Selected works of Latin prose and poetry from the late Roman Empire through the 12th century. (Conybeare, Division III) Not offered in 2009-10.
A study of Latin prose style based on readings and exercises in composition. Offered to students wishing to fulfill the requirements for teacher certification in Latin or to fulfill one of the requirements in the major. (Barrenechea, Division III)
(Baertschi, Division III) Not offered in 2009-10.
(Scott, Division III) Not offered in 2009-10.
(Scott, Division III) Not offered in 2009-10.
(Conybeare, Division III) Not offered in 2009-10.
Open only to advanced undergraduates, this course includes a weekly seminar and a translation session. Topic for semester I: Ovid Fasti. Topic for semester II: Horace Odes and Epodes. Three-quarters of the reading will be from primary sources. Prerequisite: a 200-level Latin course. (Scott, Baertschi, Division III)
Haverford College currently offers the following courses in Latin:
LATN H001 Elementary Latin
LATN H002 Elementary Latin
LATN H101 Introduction to Latin Literature: The Language of Love and Hate in the Roman Republic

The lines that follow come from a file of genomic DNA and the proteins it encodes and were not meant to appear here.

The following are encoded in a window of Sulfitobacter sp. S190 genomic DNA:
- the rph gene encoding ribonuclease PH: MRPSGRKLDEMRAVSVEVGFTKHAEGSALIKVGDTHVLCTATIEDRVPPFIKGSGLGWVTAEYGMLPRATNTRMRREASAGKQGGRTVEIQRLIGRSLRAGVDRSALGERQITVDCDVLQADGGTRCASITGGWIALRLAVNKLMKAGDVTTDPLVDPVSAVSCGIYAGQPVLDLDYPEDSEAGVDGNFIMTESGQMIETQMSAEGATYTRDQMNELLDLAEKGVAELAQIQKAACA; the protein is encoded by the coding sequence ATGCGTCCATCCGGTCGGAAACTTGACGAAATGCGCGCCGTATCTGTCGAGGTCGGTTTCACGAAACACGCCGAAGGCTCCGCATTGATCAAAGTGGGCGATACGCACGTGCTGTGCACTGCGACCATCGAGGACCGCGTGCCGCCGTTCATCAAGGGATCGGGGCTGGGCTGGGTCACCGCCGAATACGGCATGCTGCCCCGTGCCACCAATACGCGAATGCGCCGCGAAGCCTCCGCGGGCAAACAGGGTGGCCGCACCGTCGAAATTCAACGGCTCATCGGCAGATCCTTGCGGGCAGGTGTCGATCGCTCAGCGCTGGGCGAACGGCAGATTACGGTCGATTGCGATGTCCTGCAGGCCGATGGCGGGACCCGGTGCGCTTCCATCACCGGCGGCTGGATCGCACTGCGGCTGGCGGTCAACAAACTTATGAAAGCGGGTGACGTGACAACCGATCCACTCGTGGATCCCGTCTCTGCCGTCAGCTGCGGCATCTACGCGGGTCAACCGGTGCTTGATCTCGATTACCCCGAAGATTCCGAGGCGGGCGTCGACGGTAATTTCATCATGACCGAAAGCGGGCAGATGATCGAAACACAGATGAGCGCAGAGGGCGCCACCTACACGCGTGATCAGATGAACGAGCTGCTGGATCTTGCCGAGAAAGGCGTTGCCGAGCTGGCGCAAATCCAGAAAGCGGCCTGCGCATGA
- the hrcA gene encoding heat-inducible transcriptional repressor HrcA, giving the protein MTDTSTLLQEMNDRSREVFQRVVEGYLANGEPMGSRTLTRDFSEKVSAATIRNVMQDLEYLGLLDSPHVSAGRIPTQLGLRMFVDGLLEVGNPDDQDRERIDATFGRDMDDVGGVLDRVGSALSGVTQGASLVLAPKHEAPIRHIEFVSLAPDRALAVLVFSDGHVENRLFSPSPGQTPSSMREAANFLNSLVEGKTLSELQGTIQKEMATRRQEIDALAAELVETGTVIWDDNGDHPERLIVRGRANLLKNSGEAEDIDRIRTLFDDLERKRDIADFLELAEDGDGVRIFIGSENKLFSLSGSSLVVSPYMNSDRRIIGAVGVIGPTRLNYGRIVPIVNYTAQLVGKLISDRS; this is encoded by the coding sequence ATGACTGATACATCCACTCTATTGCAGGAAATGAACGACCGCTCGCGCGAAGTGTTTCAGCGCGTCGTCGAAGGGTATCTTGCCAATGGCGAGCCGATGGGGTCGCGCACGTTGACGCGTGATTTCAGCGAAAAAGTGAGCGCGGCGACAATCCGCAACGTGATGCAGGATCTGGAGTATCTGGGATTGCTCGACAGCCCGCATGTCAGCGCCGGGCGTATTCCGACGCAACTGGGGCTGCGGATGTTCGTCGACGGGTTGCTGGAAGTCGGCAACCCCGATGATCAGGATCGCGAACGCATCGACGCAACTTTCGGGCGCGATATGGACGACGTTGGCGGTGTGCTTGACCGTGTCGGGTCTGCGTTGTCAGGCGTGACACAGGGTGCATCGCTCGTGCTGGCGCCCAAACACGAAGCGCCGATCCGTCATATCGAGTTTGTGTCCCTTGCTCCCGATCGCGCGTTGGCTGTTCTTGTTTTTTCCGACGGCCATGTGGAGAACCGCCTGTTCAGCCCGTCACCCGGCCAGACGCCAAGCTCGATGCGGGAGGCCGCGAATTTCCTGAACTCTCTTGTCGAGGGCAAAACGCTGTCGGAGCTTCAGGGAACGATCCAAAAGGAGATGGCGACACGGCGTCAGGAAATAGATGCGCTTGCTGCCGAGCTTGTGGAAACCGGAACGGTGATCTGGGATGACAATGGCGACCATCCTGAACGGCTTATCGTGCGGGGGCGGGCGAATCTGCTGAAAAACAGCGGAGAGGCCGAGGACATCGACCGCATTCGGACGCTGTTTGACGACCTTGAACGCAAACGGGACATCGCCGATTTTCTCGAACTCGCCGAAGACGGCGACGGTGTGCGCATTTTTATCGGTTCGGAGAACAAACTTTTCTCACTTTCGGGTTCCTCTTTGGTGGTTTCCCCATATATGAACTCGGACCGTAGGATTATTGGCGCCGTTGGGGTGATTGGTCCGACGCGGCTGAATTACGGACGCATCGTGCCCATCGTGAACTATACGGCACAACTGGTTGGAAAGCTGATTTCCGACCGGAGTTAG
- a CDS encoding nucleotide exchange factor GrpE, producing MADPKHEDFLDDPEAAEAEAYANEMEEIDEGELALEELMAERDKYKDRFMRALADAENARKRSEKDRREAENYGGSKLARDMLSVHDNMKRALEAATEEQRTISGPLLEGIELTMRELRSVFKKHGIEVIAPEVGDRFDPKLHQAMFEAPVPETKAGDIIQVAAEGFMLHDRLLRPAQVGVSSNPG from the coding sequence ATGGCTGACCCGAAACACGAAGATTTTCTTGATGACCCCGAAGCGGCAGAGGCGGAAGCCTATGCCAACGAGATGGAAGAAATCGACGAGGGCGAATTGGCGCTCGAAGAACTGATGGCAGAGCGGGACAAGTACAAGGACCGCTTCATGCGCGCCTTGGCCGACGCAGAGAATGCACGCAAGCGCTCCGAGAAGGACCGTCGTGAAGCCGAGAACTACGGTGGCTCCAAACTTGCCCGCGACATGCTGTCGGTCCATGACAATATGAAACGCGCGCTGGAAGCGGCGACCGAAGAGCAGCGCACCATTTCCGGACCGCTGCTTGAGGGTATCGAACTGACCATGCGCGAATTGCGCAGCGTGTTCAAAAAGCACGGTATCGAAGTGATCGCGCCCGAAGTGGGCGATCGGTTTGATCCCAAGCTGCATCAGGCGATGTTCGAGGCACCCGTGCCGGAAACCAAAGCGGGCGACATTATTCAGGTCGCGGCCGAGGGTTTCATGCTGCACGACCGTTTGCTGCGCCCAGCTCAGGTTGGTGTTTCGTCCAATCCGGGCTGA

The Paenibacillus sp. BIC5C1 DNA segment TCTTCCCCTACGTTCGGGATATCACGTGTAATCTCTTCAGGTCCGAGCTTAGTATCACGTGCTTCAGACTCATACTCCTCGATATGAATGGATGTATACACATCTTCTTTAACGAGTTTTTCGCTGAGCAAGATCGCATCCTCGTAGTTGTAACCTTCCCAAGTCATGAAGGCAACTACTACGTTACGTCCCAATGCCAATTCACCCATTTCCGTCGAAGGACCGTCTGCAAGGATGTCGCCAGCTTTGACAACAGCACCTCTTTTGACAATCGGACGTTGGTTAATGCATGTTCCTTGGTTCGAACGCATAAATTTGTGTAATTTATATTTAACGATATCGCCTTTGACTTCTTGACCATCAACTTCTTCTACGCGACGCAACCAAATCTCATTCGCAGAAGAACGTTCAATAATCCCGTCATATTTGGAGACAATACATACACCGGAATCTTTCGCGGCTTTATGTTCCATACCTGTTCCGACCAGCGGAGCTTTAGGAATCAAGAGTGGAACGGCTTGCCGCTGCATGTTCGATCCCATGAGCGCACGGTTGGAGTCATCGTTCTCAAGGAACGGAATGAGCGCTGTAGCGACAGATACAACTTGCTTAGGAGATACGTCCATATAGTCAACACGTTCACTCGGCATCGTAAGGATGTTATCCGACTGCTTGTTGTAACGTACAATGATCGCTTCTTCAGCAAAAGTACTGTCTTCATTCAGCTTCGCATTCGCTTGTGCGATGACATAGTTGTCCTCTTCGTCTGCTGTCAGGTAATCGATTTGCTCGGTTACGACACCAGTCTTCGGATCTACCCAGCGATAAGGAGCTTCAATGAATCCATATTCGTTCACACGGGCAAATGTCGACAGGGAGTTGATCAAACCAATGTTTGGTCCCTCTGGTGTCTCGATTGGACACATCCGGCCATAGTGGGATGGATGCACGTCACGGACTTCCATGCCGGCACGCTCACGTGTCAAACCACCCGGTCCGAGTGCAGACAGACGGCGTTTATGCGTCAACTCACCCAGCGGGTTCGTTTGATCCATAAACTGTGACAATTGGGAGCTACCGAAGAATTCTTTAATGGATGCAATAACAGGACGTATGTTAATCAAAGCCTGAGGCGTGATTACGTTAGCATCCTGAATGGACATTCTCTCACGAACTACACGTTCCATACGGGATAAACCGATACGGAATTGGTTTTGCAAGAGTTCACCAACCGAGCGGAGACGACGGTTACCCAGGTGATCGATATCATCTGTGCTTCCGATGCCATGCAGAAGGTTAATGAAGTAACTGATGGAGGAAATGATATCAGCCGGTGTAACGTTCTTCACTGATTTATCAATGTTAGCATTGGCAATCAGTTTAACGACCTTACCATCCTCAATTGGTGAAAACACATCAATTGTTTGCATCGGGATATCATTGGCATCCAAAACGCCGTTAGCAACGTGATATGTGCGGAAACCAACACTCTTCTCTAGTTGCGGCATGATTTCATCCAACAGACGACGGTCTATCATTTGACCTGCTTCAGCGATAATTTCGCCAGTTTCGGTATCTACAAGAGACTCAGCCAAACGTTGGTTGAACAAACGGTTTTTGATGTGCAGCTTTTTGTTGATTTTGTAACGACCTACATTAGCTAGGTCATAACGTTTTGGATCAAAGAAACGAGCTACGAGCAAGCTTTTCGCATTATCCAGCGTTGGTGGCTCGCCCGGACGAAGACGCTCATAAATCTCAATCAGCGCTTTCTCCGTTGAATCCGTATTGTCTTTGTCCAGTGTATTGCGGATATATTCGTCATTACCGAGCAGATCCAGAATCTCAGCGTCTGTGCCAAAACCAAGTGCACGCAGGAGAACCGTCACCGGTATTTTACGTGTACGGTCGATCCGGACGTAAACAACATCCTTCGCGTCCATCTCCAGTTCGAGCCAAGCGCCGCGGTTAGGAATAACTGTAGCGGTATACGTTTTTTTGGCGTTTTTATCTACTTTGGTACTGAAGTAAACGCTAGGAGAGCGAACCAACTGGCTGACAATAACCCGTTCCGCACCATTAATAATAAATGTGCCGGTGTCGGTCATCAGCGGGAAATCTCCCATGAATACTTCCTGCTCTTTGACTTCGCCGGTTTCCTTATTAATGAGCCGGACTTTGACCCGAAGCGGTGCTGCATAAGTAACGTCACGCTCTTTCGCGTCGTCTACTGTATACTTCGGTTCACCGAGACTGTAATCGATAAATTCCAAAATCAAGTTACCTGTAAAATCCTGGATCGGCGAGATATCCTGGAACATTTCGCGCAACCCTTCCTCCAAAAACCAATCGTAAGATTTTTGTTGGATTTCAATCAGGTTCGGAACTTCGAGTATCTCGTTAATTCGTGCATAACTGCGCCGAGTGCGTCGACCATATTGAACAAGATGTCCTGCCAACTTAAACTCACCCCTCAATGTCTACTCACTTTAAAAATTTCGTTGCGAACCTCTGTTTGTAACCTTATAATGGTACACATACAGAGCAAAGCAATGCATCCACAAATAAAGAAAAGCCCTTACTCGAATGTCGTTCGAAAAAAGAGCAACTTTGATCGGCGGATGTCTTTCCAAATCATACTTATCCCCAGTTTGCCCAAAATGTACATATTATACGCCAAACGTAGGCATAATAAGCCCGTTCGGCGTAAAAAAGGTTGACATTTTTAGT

LATN H102 Introduction to Latin Literature: Comedy
LATN H170 Stilus: Latin Reading and Stylistics
LATN H202 Advanced Latin Literature: Ovid
LATN H350 Seminar in Latin Literature: Translating the Classics: Theory, History, Practice
LATN H399 Senior Seminar
LATN H480 Independent Study
The major in classical languages is designed for the student who wishes to divide her time between the two languages and literatures.
In addition to the Senior Seminar, the requirements for the major are eight courses in Greek and Latin, including at least two at the 200 level in one language and two at the 300 level in the other, and two courses in ancient history and/or classical archaeology. There are two final examinations: a sight translation from Greek to English, and another from Latin to English.
Classical Culture and Society
The major provides a broad yet individually structured background for students whose interest in the ancient classical world is general and who wish to pursue more specialized work in one or more particular areas.
The requirements for the major, in addition to the Senior Seminar, are nine courses distributed as follows: